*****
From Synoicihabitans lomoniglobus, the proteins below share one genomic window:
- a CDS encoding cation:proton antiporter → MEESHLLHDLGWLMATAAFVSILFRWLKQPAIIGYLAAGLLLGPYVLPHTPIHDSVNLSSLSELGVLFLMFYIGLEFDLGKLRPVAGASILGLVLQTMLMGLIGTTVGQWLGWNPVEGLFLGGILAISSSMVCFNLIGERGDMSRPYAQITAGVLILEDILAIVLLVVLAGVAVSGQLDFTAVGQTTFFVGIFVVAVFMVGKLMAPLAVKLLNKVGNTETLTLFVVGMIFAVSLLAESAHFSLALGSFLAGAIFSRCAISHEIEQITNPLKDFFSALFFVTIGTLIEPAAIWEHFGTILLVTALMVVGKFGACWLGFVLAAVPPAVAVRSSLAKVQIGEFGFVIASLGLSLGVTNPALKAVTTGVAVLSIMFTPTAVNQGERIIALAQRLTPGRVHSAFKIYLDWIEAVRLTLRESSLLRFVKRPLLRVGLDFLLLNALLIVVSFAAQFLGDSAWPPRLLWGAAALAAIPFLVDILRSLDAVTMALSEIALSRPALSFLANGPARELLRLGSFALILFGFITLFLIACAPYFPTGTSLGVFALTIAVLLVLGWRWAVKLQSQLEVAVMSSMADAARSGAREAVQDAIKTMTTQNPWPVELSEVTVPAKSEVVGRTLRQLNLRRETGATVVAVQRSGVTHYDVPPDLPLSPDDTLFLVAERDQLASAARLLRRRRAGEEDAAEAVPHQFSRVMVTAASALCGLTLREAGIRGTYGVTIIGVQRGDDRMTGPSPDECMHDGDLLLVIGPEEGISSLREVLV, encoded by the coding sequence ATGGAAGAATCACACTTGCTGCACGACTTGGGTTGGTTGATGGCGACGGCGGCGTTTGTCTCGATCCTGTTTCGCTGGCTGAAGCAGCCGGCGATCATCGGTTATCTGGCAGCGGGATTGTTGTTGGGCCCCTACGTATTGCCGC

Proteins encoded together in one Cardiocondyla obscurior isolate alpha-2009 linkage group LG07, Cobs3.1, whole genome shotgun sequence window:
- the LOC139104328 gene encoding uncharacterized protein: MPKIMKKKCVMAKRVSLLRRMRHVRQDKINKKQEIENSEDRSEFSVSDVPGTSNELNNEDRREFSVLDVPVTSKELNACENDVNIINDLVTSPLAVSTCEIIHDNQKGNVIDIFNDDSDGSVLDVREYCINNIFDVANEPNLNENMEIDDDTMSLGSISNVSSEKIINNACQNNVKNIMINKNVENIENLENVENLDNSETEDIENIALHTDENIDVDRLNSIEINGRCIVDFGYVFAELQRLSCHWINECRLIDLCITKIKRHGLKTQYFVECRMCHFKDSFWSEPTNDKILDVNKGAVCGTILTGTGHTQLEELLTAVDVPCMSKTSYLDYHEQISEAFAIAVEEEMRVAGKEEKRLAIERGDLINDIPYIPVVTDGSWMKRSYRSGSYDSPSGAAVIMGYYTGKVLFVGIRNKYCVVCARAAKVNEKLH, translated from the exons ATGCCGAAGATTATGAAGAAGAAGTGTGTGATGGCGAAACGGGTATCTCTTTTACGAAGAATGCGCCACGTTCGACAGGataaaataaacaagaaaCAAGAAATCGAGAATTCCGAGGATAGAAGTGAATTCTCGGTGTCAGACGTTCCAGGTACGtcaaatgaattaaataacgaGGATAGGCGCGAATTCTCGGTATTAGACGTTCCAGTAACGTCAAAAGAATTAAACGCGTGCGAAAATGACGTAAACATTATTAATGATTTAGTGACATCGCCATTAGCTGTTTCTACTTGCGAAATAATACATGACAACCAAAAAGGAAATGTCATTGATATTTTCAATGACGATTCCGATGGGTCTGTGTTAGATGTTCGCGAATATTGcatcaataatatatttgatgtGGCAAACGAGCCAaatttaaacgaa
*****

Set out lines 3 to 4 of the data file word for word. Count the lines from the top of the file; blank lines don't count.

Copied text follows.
Proteins encoded together in one Cardiocondyla obscurior isolate alpha-2009 linkage group LG07, Cobs3.1, whole genome shotgun sequence window:
- the LOC139104328 gene encoding uncharacterized protein: MPKIMKKKCVMAKRVSLLRRMRHVRQDKINKKQEIENSEDRSEFSVSDVPGTSNELNNEDRREFSVLDVPVTSKELNACENDVNIINDLVTSPLAVSTCEIIHDNQKGNVIDIFNDDSDGSVLDVREYCINNIFDVANEPNLNENMEIDDDTMSLGSISNVSSEKIINNACQNNVKNIMINKNVENIENLENVENLDNSETEDIENIALHTDENIDVDRLNSIEINGRCIVDFGYVFAELQRLSCHWINECRLIDLCITKIKRHGLKTQYFVECRMCHFKDSFWSEPTNDKILDVNKGAVCGTILTGTGHTQLEELLTAVDVPCMSKTSYLDYHEQISEAFAIAVEEEMRVAGKEEKRLAIERGDLINDIPYIPVVTDGSWMKRSYRSGSYDSPSGAAVIMGYYTGKVLFVGIRNKYCVVCARAAKVNEKLH, translated from the exons ATGCCGAAGATTATGAAGAAGAAGTGTGTGATGGCGAAACGGGTATCTCTTTTACGAAGAATGCGCCACGTTCGACAGGataaaataaacaagaaaCAAGAAATCGAGAATTCCGAGGATAGAAGTGAATTCTCGGTGTCAGACGTTCCAGGTACGtcaaatgaattaaataacgaGGATAGGCGCGAATTCTCGGTATTAGACGTTCCAGTAACGTCAAAAGAATTAAACGCGTGCGAAAATGACGTAAACATTATTAATGATTTAGTGACATCGCCATTAGCTGTTTCTACTTGCGAAATAATACATGACAACCAAAAAGGAAATGTCATTGATATTTTCAATGACGATTCCGATGGGTCTGTGTTAGATGTTCGCGAATATTGcatcaataatatatttgatgtGGCAAACGAGCCAaatttaaacgaa